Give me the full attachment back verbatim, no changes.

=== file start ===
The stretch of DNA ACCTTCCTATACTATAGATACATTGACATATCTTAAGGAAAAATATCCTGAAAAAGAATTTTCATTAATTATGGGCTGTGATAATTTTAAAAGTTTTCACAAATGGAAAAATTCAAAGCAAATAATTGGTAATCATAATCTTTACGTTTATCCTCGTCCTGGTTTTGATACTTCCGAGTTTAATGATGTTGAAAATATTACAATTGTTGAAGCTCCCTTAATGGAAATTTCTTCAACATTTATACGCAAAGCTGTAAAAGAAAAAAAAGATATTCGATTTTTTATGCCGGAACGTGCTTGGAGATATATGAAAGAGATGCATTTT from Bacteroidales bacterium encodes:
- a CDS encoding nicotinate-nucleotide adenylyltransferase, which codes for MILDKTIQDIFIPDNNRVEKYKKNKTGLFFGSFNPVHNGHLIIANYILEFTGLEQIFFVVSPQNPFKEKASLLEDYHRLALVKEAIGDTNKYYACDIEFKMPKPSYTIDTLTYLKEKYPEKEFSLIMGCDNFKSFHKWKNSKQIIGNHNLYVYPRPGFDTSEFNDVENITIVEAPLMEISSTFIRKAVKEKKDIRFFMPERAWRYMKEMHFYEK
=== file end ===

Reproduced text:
The stretch of DNA ACCTTCCTATACTATAGATACATTGACATATCTTAAGGAAAAATATCCTGAAAAAGAATTTTCATTAATTATGGGCTGTGATAATTTTAAAAGTTTTCACAAATGGAAAAATTCAAAGCAAATAATTGGTAATCATAATCTTTACGTTTATCCTCGTCCTGGTTTTGATACTTCCGAGTTTAATGATGTTGAAAATATTACAATTGTTGAAGCTCCCTTAATGGAAATTTCTTCAACATTTATACGCAAAGCTGTAAAAGAAAAAAAAGATATTCGATTTTTTATGCCGGAACGTGCTTGGAGATATATGAAAGAGATGCATTTT from Bacteroidales bacterium encodes:
- a CDS encoding nicotinate-nucleotide adenylyltransferase, which codes for MILDKTIQDIFIPDNNRVEKYKKNKTGLFFGSFNPVHNGHLIIANYILEFTGLEQIFFVVSPQNPFKEKASLLEDYHRLALVKEAIGDTNKYYACDIEFKMPKPSYTIDTLTYLKEKYPEKEFSLIMGCDNFKSFHKWKNSKQIIGNHNLYVYPRPGFDTSEFNDVENITIVEAPLMEISSTFIRKAVKEKKDIRFFMPERAWRYMKEMHFYEK